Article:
3. Focus on Footwear

Of all the things nurses can do to care for their feet, wearing high-quality, comfortable shoes is the most important important (Pain Resource). Grueling 12-hour shifts seem to go by in a snap when you’re wearing the right shoes. You may be surprised to learn that supportive footwear does more than just help keep your feet from getting tired and sore. It also supports the rest of the body, especially lower back, knees, and ankles.

Wearing the wrong shoes while at work can either aggravate existing ailments or cause new ones (i.e. fatigue, foot pain, back pain). Shoes that do not provide adequate support can harm foot arches and, in turn, affect the back. Often a well-designed orthotic shoe insert that supports proper alignment can help prevent back pain.

4. Take Proactive Steps

Nurses should be fitted for new shoes or orthopedic insoles every year and two pairs are a must, so they can be rotated between shifts. Because a nurse’s shoes and insoles are subjected to so much wear and tear, they’ll need replacing every 3-6 months. (EveryNurse.Org)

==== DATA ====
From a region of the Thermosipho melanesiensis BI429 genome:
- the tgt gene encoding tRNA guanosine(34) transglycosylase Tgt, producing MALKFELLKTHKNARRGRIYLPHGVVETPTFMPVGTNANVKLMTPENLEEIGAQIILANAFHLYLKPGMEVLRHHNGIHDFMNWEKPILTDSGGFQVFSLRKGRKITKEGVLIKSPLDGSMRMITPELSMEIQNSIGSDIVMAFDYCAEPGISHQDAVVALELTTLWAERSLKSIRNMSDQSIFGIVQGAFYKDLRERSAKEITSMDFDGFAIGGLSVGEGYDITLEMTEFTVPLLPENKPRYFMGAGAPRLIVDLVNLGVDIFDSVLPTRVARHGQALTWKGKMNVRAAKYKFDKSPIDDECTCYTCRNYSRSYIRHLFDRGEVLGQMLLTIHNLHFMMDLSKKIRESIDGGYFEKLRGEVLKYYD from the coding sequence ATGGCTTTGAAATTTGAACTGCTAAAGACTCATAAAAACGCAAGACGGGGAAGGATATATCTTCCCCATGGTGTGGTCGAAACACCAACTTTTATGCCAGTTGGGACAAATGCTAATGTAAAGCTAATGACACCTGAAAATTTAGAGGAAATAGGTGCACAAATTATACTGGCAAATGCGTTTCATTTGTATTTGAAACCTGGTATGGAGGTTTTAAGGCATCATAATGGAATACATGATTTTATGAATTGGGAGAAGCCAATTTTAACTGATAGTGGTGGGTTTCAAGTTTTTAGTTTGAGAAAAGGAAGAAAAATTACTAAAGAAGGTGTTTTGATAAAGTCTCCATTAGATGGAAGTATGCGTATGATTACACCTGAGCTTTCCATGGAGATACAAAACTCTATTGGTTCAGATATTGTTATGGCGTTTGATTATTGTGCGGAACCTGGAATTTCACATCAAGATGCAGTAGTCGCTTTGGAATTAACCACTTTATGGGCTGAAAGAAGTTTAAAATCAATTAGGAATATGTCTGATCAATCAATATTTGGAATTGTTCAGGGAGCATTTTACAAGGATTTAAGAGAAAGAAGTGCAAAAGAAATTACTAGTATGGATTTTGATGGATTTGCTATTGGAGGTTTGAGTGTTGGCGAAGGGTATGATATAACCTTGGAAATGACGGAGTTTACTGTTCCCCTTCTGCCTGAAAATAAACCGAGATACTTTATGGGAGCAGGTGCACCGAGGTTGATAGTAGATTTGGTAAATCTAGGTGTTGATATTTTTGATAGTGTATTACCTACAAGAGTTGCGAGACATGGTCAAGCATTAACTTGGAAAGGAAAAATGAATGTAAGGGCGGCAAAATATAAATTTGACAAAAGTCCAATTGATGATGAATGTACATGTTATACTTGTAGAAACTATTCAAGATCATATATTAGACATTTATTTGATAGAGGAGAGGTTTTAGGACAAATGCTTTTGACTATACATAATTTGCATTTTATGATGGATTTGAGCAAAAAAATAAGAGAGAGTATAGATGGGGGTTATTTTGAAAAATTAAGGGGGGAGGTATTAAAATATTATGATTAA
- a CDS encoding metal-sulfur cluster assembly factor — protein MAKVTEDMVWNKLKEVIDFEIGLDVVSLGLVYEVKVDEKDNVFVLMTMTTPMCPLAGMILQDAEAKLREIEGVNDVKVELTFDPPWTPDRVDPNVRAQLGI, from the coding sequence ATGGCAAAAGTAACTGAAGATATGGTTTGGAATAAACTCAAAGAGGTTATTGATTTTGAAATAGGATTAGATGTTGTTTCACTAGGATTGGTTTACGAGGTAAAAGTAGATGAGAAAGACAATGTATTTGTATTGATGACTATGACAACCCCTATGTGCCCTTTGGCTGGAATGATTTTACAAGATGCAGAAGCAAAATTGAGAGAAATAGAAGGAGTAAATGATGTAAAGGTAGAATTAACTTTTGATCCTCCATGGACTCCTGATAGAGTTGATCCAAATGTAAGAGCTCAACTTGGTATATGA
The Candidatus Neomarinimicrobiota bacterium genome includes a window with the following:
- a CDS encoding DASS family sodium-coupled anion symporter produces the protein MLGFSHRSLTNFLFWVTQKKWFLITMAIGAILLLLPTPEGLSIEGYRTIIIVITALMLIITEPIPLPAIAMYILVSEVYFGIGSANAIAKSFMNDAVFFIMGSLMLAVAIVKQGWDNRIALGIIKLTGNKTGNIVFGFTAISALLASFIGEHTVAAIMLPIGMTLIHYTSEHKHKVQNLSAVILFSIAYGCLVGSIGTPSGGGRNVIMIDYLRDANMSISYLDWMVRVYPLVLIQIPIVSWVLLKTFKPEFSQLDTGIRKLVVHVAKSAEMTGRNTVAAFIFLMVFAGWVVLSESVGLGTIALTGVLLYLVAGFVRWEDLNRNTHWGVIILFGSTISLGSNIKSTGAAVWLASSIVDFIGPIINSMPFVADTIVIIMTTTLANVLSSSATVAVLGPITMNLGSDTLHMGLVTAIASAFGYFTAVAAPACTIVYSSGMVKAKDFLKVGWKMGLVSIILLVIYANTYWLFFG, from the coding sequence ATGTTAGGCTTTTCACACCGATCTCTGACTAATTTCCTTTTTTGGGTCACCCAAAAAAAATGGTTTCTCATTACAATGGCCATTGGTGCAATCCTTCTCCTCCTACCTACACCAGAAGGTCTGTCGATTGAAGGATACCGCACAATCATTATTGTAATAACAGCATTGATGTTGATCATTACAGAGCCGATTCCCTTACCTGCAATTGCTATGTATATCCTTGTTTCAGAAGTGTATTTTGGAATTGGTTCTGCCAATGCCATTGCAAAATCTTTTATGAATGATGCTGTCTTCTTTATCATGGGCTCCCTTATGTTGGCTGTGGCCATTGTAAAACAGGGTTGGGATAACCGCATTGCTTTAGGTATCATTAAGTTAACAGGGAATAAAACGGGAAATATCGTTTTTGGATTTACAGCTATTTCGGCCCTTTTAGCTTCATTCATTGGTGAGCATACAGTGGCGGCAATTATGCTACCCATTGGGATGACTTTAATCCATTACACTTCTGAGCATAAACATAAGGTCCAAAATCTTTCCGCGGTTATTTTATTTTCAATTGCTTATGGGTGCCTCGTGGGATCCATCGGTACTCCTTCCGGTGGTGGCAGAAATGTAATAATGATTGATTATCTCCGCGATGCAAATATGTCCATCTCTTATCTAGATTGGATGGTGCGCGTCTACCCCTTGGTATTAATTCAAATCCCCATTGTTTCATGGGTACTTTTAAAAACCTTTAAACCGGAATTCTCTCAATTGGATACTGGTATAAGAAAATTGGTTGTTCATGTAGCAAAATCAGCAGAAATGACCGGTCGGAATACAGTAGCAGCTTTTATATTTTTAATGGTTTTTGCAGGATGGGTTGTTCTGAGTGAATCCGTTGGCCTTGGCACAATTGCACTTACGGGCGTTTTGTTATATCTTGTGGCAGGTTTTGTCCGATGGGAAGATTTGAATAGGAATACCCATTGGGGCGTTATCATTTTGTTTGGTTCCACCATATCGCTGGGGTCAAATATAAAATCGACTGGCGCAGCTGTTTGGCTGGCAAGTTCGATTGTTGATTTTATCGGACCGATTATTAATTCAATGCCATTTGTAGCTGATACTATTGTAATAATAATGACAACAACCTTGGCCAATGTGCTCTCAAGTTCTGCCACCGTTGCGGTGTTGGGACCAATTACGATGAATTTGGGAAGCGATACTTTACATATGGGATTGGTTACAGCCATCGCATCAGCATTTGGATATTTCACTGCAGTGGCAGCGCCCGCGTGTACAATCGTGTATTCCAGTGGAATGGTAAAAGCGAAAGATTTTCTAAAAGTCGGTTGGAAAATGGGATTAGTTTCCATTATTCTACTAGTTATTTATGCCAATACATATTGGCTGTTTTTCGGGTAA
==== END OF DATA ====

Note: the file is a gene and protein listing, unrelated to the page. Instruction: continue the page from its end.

The best orthotics for foot pain provide cushioning to relieve walking and standing pressures, as well as arch support that lifts the foot into proper alignment with ankles, knees, hips, and back. Also look for cushioned arch support insoles that will return energy to feet with each step you take throughout a shift, no matter how long it is.

When nurses are suffering from pain and fatigue, they may be less energetic and productive. Not only does morale take a hit but, it may also lead to lost-time injuries. Thankfully, solutions exist today that can reduce the impact of a tough work environment on nurses' feet. A high-quality insole foot-bed is the answer to reducing pressure and discomfort, and can make a world of difference in how feet feel.

Adjustable Arch Lifting Support